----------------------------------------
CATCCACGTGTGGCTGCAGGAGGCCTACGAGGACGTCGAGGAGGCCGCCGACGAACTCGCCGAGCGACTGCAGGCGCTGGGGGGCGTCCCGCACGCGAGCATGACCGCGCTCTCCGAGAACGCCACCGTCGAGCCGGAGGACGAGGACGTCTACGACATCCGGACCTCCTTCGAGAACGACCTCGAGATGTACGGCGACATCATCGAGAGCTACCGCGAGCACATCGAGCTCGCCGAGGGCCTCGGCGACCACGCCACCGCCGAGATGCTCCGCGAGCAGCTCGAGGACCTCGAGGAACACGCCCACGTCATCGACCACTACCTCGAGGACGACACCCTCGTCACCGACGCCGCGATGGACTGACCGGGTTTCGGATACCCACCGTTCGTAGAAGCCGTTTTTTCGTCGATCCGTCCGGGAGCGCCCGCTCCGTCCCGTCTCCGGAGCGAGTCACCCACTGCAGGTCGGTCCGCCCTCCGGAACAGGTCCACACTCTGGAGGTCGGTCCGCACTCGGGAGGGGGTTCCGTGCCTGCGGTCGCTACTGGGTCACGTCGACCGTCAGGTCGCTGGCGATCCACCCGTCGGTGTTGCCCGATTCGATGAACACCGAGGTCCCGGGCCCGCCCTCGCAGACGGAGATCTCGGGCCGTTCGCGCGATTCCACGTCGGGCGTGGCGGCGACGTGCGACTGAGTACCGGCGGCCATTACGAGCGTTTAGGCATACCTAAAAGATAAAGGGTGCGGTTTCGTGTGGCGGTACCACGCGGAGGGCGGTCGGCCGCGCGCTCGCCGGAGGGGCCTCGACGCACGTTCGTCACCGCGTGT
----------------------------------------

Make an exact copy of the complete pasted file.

CATCCACGTGTGGCTGCAGGAGGCCTACGAGGACGTCGAGGAGGCCGCCGACGAACTCGCCGAGCGACTGCAGGCGCTGGGGGGCGTCCCGCACGCGAGCATGACCGCGCTCTCCGAGAACGCCACCGTCGAGCCGGAGGACGAGGACGTCTACGACATCCGGACCTCCTTCGAGAACGACCTCGAGATGTACGGCGACATCATCGAGAGCTACCGCGAGCACATCGAGCTCGCCGAGGGCCTCGGCGACCACGCCACCGCCGAGATGCTCCGCGAGCAGCTCGAGGACCTCGAGGAACACGCCCACGTCATCGACCACTACCTCGAGGACGACACCCTCGTCACCGACGCCGCGATGGACTGACCGGGTTTCGGATACCCACCGTTCGTAGAAGCCGTTTTTTCGTCGATCCGTCCGGGAGCGCCCGCTCCGTCCCGTCTCCGGAGCGAGTCACCCACTGCAGGTCGGTCCGCCCTCCGGAACAGGTCCACACTCTGGAGGTCGGTCCGCACTCGGGAGGGGGTTCCGTGCCTGCGGTCGCTACTGGGTCACGTCGACCGTCAGGTCGCTGGCGATCCACCCGTCGGTGTTGCCCGATTCGATGAACACCGAGGTCCCGGGCCCGCCCTCGCAGACGGAGATCTCGGGCCGTTCGCGCGATTCCACGTCGGGCGTGGCGGCGACGTGCGACTGAGTACCGGCGGCCATTACGAGCGTTTAGGCATACCTAAAAGATAAAGGGTGCGGTTTCGTGTGGCGGTACCACGCGGAGGGCGGTCGGCCGCGCGCTCGCCGGAGGGGCCTCGACGCACGTTCGTCACCGCGTGT